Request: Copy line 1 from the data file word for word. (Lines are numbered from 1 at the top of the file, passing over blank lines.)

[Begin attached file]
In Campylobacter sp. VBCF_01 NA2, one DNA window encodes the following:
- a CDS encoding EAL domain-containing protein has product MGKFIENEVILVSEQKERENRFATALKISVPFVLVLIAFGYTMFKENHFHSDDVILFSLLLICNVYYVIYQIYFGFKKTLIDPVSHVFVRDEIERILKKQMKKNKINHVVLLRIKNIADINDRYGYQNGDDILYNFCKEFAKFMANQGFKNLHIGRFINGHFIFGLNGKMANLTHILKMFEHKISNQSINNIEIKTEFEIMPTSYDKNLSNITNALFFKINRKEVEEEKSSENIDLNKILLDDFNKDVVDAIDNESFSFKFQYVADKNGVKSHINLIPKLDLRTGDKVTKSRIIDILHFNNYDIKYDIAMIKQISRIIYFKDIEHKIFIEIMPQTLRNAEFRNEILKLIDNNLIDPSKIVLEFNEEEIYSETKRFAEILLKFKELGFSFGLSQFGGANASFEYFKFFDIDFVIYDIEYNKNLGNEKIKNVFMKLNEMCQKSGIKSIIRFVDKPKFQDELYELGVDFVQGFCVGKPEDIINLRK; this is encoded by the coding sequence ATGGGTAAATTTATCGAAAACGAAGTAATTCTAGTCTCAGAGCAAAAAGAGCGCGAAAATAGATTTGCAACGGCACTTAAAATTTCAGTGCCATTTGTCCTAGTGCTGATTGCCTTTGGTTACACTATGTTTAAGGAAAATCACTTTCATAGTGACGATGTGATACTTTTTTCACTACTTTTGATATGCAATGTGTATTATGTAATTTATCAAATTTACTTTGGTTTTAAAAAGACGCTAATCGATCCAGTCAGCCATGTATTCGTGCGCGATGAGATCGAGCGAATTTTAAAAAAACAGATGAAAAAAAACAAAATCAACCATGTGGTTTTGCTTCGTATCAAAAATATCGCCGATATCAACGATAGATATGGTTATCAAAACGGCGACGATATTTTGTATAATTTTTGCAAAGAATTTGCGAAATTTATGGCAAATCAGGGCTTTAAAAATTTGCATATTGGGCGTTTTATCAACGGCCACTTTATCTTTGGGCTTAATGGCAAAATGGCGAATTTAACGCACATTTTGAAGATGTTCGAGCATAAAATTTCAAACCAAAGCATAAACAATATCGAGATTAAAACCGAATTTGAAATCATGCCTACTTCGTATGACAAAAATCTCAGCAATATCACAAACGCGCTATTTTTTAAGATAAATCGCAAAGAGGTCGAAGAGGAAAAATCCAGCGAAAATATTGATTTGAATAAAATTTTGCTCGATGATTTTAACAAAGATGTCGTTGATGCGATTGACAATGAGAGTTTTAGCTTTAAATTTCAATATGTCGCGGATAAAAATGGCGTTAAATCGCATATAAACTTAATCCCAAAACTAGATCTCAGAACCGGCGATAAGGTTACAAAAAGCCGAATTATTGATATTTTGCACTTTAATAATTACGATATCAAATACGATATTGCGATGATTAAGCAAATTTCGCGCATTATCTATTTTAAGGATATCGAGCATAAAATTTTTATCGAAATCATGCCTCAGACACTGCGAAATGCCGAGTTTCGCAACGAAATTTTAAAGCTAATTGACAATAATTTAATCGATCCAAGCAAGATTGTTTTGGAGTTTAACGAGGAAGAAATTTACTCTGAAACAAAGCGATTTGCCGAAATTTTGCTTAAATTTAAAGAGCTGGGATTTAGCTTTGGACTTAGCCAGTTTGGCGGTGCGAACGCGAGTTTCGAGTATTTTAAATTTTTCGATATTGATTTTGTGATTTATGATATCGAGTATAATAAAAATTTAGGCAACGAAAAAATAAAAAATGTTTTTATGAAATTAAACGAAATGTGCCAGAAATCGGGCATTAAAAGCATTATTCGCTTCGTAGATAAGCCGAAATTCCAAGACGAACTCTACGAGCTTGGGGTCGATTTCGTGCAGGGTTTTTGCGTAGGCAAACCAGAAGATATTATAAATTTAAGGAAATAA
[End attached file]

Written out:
In Campylobacter sp. VBCF_01 NA2, one DNA window encodes the following: